They are now beginning to use Fastball EEG in a study of the earliest stages of Alzheimer’s disease in collaboration with the Research Institute for the Care of Older People (RICE) and the Bristol Brain Centre at Southmead Hospital.

Alzheimer’s is the underlying cause of approximately 60 per cent of dementia, with an estimated prevalence rate in Europe and North America of 5 to 7 per cent of the population. Estimates suggest the disease costs the UK economy around £26 billion a year, with costs expected to rise as an ageing population will see numbers increasing.

Alzheimer’s disease is currently diagnosed using a combination of subjective and objective reports of cognitive decline, often involving memory tests administered in a clinic. 

These tests are prone to various biases, including assessment anxiety, but also require verbal and written communication abilities which make them ineffective for certain people.

By knowing more about people’s disease at an earlier stage, drugs can be prescribed earlier when they may be more effective, such as the recently-approved Aducanumab, the first disease modifying treatment for Alzheimer’s disease.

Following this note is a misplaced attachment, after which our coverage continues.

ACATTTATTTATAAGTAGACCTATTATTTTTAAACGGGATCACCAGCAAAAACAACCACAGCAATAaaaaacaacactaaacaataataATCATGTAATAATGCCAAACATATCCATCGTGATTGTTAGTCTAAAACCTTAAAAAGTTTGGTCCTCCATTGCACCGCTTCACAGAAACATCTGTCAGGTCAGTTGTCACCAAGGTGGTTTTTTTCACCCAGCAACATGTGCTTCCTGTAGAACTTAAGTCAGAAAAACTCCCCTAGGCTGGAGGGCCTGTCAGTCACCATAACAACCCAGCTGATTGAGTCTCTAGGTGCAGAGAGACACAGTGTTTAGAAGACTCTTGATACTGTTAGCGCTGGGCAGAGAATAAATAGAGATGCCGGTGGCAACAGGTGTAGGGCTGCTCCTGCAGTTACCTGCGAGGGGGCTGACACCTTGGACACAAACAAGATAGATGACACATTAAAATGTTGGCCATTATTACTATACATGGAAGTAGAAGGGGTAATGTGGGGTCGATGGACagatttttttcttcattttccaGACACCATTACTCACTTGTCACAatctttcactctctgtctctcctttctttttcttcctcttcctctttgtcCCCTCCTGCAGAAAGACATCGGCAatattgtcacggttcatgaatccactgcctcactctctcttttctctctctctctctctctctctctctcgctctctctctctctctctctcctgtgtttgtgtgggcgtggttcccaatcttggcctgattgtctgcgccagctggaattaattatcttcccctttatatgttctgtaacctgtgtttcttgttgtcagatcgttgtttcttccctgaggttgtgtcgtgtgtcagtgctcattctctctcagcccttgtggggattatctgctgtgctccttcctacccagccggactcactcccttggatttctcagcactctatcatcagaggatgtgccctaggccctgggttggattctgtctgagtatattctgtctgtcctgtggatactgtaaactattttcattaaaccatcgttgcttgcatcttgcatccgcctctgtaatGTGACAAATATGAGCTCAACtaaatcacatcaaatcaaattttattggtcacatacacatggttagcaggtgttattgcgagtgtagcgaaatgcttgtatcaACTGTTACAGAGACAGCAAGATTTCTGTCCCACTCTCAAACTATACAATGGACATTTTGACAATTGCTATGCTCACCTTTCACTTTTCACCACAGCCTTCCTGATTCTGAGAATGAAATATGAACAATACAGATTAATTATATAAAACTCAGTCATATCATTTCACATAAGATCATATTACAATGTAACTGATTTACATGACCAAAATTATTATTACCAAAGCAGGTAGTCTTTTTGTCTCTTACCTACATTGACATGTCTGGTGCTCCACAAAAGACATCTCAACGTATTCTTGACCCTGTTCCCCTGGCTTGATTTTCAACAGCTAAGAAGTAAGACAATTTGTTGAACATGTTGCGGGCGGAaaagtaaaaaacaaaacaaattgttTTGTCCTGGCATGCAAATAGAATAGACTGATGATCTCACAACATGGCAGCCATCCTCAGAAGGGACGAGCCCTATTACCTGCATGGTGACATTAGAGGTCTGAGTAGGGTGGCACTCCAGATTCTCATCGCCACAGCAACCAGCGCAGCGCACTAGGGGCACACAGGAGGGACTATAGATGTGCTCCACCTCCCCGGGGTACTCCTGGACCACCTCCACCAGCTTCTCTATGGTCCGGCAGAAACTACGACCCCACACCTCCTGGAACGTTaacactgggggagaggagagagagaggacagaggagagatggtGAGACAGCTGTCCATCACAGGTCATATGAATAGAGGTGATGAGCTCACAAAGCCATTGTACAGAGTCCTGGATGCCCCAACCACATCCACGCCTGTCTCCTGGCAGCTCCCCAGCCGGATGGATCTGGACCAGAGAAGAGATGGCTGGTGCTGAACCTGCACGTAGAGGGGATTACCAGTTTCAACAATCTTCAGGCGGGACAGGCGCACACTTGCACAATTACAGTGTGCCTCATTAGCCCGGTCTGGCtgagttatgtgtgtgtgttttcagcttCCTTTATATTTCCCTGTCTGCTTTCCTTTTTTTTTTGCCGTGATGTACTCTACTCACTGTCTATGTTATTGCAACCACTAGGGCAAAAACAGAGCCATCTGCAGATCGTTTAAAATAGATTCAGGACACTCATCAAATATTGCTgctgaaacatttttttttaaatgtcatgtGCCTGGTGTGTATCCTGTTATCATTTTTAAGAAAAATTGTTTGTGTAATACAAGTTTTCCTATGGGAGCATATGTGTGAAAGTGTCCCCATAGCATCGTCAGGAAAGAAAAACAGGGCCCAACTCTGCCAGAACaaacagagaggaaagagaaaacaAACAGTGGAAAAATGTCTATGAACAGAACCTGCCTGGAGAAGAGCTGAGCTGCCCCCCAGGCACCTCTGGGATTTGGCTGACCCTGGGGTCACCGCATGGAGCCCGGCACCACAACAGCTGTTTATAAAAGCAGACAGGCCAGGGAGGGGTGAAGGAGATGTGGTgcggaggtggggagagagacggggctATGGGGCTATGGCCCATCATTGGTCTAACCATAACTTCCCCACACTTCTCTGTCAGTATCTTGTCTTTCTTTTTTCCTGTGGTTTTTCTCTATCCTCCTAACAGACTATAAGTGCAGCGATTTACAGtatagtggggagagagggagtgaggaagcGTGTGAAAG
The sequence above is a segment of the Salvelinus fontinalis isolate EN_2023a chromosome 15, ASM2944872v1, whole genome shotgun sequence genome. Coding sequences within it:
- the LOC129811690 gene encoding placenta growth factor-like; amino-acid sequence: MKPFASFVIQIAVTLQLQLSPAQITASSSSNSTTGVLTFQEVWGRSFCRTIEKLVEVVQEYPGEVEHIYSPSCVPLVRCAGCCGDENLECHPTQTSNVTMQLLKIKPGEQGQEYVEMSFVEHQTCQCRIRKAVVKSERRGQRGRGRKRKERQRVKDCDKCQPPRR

Lifestyle interventions can also be implemented to help slow disease progression. Current diagnosis for Alzheimer’s typically occurs late in the progression of the disease.

In the near future, the researchers hope that Fastball EEG could help lower the age of diagnosis by up to five years. Longer-term, they say it may offer opportunities to expand this further. They liken their future aspirations for its application to current screening tools used to test for high blood pressure in middle age.

Lead researcher and cognitive neuroscientist Dr George Stothart, of the Department of Psychology at the University of Bath, explains: “Fastball offers a genuinely novel way of measuring how our brain is functioning.